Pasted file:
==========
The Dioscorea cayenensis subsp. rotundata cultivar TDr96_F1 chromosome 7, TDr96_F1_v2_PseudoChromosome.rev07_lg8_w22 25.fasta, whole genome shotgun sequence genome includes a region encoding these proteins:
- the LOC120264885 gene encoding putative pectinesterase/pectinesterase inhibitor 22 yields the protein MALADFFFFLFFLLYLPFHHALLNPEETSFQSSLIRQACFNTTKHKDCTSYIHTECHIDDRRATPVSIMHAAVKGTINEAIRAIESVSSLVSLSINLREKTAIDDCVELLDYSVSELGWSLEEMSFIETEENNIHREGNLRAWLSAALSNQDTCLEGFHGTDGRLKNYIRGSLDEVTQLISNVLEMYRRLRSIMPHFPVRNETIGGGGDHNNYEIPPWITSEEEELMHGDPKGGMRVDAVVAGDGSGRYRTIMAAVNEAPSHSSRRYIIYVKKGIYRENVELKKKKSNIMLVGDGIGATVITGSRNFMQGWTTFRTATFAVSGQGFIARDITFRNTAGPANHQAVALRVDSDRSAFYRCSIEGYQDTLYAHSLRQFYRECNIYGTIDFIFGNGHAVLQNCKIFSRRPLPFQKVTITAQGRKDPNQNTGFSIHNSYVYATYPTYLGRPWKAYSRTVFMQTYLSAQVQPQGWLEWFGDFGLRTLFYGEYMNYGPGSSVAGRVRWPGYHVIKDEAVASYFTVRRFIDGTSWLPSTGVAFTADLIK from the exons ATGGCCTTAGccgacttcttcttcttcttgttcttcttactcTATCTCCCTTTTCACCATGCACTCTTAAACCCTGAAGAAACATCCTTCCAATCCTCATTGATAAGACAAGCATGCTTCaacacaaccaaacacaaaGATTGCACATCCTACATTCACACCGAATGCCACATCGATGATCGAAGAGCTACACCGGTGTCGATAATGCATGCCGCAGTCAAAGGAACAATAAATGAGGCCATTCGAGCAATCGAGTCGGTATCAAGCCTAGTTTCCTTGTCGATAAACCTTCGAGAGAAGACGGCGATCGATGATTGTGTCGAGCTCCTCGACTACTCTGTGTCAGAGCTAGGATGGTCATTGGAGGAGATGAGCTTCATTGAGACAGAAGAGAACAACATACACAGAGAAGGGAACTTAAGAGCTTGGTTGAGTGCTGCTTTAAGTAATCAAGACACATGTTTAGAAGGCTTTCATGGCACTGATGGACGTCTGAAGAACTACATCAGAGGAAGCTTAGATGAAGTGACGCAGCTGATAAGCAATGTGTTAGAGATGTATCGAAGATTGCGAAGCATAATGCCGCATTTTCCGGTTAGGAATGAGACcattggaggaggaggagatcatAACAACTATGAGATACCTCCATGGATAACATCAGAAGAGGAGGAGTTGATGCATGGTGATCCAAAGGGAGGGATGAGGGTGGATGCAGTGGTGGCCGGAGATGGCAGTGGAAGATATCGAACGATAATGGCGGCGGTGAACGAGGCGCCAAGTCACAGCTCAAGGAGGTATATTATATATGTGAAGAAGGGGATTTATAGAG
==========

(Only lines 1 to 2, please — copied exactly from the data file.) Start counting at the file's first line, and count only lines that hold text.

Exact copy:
The Dioscorea cayenensis subsp. rotundata cultivar TDr96_F1 chromosome 7, TDr96_F1_v2_PseudoChromosome.rev07_lg8_w22 25.fasta, whole genome shotgun sequence genome includes a region encoding these proteins:
- the LOC120264885 gene encoding putative pectinesterase/pectinesterase inhibitor 22 yields the protein MALADFFFFLFFLLYLPFHHALLNPEETSFQSSLIRQACFNTTKHKDCTSYIHTECHIDDRRATPVSIMHAAVKGTINEAIRAIESVSSLVSLSINLREKTAIDDCVELLDYSVSELGWSLEEMSFIETEENNIHREGNLRAWLSAALSNQDTCLEGFHGTDGRLKNYIRGSLDEVTQLISNVLEMYRRLRSIMPHFPVRNETIGGGGDHNNYEIPPWITSEEEELMHGDPKGGMRVDAVVAGDGSGRYRTIMAAVNEAPSHSSRRYIIYVKKGIYRENVELKKKKSNIMLVGDGIGATVITGSRNFMQGWTTFRTATFAVSGQGFIARDITFRNTAGPANHQAVALRVDSDRSAFYRCSIEGYQDTLYAHSLRQFYRECNIYGTIDFIFGNGHAVLQNCKIFSRRPLPFQKVTITAQGRKDPNQNTGFSIHNSYVYATYPTYLGRPWKAYSRTVFMQTYLSAQVQPQGWLEWFGDFGLRTLFYGEYMNYGPGSSVAGRVRWPGYHVIKDEAVASYFTVRRFIDGTSWLPSTGVAFTADLIK from the exons ATGGCCTTAGccgacttcttcttcttcttgttcttcttactcTATCTCCCTTTTCACCATGCACTCTTAAACCCTGAAGAAACATCCTTCCAATCCTCATTGATAAGACAAGCATGCTTCaacacaaccaaacacaaaGATTGCACATCCTACATTCACACCGAATGCCACATCGATGATCGAAGAGCTACACCGGTGTCGATAATGCATGCCGCAGTCAAAGGAACAATAAATGAGGCCATTCGAGCAATCGAGTCGGTATCAAGCCTAGTTTCCTTGTCGATAAACCTTCGAGAGAAGACGGCGATCGATGATTGTGTCGAGCTCCTCGACTACTCTGTGTCAGAGCTAGGATGGTCATTGGAGGAGATGAGCTTCATTGAGACAGAAGAGAACAACATACACAGAGAAGGGAACTTAAGAGCTTGGTTGAGTGCTGCTTTAAGTAATCAAGACACATGTTTAGAAGGCTTTCATGGCACTGATGGACGTCTGAAGAACTACATCAGAGGAAGCTTAGATGAAGTGACGCAGCTGATAAGCAATGTGTTAGAGATGTATCGAAGATTGCGAAGCATAATGCCGCATTTTCCGGTTAGGAATGAGACcattggaggaggaggagatcatAACAACTATGAGATACCTCCATGGATAACATCAGAAGAGGAGGAGTTGATGCATGGTGATCCAAAGGGAGGGATGAGGGTGGATGCAGTGGTGGCCGGAGATGGCAGTGGAAGATATCGAACGATAATGGCGGCGGTGAACGAGGCGCCAAGTCACAGCTCAAGGAGGTATATTATATATGTGAAGAAGGGGATTTATAGAG